For an inference question, try to stick as close to the given premises as you can-- any jump in logic must be fully justified. With that in mind, attack the choices:
Choice (A) uses one of those wishy washy phrases that can be hard to argue with: "not necessarily."
Maybe people who take the drug will decrease their percentage of body fat, maybe not. Another phrase that should set off mental alarm bells here is "overall percentage"--I'm with Gryphon here. We've all of a sudden shifted from a discussion of absolute quantities (mass) in the argument to relative quantities (percentage). Look at this concrete example:
Bob weighs 200 pounds
, 20 lbs of which is body fat. Bob's mass is therefore 10%
(20/200) body fat.
He takes the drug and loses 1 pound of body fat, AND
9 pounds of lean muscle mass. He has lost a total of 10 pounds, so weighs 190 pounds
, 19 pounds of which are body fat. He is still 10%
(19/190) body fat. This is NOT a decrease in overall percentage of body fat.
BUT what about sridar's suggestion that the word "moderate
" implies that the person loses more fat than lean body mass? In real life, this might be a perfectly reasonable assumption to make-- on the GMAT, however, AVOID making assumptions unless you absolutely have to. Even if you weren't convinced, leave choice A for now and look at the others.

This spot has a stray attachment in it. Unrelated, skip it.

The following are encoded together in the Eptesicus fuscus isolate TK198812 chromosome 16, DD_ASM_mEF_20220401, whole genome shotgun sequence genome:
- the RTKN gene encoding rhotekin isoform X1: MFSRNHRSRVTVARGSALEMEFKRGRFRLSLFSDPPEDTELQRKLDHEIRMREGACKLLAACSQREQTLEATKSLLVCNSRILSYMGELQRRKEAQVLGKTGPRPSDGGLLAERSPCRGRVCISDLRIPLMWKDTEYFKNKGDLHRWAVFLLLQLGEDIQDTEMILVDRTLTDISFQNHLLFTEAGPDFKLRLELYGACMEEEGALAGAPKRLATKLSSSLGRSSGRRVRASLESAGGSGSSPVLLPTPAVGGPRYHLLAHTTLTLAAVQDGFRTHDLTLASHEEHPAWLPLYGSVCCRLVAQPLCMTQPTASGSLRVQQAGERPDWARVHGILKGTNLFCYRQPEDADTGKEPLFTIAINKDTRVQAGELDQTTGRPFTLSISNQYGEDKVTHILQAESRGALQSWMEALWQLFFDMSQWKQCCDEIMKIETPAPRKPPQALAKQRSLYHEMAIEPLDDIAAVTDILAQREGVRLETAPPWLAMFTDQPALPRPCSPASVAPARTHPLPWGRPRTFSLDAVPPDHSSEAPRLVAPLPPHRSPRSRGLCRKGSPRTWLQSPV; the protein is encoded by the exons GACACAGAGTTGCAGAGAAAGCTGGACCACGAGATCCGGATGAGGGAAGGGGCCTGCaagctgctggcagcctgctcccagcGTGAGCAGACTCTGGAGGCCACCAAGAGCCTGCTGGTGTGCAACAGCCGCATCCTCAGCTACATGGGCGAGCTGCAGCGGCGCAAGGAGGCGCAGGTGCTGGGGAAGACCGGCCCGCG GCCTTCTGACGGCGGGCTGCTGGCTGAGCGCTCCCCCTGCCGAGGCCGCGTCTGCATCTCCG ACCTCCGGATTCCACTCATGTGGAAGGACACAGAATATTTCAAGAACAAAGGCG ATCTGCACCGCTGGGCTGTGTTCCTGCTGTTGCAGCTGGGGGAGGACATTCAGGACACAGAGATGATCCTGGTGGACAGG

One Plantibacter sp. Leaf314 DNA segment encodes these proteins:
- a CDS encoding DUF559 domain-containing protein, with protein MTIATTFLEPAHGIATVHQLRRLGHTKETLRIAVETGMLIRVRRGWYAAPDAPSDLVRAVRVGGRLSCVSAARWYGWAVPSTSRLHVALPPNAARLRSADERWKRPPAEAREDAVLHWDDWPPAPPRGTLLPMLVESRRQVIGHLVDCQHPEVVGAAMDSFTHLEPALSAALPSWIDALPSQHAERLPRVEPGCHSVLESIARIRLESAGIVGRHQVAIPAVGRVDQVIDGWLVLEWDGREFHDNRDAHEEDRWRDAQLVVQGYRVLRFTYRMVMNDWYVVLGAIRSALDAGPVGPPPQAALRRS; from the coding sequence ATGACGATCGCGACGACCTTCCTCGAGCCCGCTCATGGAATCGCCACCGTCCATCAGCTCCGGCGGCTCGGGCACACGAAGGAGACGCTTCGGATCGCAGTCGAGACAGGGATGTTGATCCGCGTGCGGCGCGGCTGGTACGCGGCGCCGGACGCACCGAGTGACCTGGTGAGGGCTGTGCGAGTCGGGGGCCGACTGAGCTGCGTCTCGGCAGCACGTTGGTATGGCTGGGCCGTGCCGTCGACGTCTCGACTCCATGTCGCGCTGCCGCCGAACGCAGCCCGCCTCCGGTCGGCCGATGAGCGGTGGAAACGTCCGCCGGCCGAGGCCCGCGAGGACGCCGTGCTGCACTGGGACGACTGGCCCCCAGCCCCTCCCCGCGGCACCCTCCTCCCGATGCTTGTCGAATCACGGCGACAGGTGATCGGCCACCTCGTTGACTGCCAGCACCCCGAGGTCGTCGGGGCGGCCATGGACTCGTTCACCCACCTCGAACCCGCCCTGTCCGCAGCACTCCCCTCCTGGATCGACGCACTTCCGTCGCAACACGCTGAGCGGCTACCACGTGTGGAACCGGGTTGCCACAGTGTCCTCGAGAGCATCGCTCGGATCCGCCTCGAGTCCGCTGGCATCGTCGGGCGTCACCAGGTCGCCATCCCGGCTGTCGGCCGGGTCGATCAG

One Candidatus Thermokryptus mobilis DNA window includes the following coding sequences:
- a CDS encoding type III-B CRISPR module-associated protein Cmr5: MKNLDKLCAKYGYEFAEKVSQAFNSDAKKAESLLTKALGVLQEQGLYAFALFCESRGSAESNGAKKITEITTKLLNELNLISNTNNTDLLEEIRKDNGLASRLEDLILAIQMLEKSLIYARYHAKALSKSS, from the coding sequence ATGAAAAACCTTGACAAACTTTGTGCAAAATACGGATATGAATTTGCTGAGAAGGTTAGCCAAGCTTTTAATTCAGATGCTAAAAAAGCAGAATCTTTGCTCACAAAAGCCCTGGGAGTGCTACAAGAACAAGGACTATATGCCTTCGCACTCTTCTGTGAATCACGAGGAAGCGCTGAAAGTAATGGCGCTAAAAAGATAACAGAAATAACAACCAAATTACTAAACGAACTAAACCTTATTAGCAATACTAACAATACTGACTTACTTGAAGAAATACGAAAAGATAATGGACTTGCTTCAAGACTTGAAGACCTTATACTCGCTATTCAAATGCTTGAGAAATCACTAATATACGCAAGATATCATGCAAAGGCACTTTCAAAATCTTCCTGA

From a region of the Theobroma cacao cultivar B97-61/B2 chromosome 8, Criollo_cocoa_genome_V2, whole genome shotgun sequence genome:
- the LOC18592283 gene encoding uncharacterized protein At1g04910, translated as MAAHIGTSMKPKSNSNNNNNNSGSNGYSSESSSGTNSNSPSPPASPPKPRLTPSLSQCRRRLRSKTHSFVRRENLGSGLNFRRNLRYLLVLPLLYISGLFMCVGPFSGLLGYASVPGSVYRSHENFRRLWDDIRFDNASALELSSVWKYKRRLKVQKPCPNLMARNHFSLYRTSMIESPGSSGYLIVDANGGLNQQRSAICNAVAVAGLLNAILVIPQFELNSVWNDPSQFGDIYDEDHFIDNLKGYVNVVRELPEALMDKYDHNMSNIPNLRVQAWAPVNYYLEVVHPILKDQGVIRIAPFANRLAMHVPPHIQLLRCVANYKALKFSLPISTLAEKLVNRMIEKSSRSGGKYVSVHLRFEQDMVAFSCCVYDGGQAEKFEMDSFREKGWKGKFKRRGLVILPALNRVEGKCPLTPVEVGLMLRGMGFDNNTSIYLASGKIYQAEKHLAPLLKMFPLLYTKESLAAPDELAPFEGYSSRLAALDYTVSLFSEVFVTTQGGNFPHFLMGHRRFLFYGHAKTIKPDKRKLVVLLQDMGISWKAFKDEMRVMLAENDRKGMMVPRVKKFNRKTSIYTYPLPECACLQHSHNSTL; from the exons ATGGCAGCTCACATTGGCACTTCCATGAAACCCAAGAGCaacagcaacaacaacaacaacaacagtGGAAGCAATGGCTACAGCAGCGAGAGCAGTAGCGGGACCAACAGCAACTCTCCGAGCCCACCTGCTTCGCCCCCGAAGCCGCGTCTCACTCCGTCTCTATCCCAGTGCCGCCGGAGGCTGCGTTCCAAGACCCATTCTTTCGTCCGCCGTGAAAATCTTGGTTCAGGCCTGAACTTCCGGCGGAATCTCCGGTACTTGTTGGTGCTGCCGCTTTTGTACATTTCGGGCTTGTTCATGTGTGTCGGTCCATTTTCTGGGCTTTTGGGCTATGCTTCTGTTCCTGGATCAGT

Choice (B) also uses "not necessarily"
--but here you can disprove it clearly. If the body's mass is composed entirely
of body fat and lean body mass, and both
decrease, then the person's weight WILL necessarily decrease. Eliminate.
Nothing is mentioned in the argument about the chemical composition of the drug, or any kind of targeting. Just because the drug causes loss of body fat doesn't mean it targets
fat cells. Maybe it targets something else and the effect on fat cells is a side effect. (Look at the runaway success of Latisse, which was a glaucoma medication that happened to grow eyelashes, and now is a blockbuster vanity drug.) Choice (C) is out.
I couldn't put it any more succinctly than Gryphon did regarding choices (D) an (E), so won't try here. They're out too, for the reasons listed in the above post.
Despite sridar's very reasonable reservations about the word "moderate"-- the other choices have large fatal errors, and what "moderate" means is never laid out in the argument. A is the last choice left standing.
JP Park | Manhattan GMAT Instructor | Los Angeles
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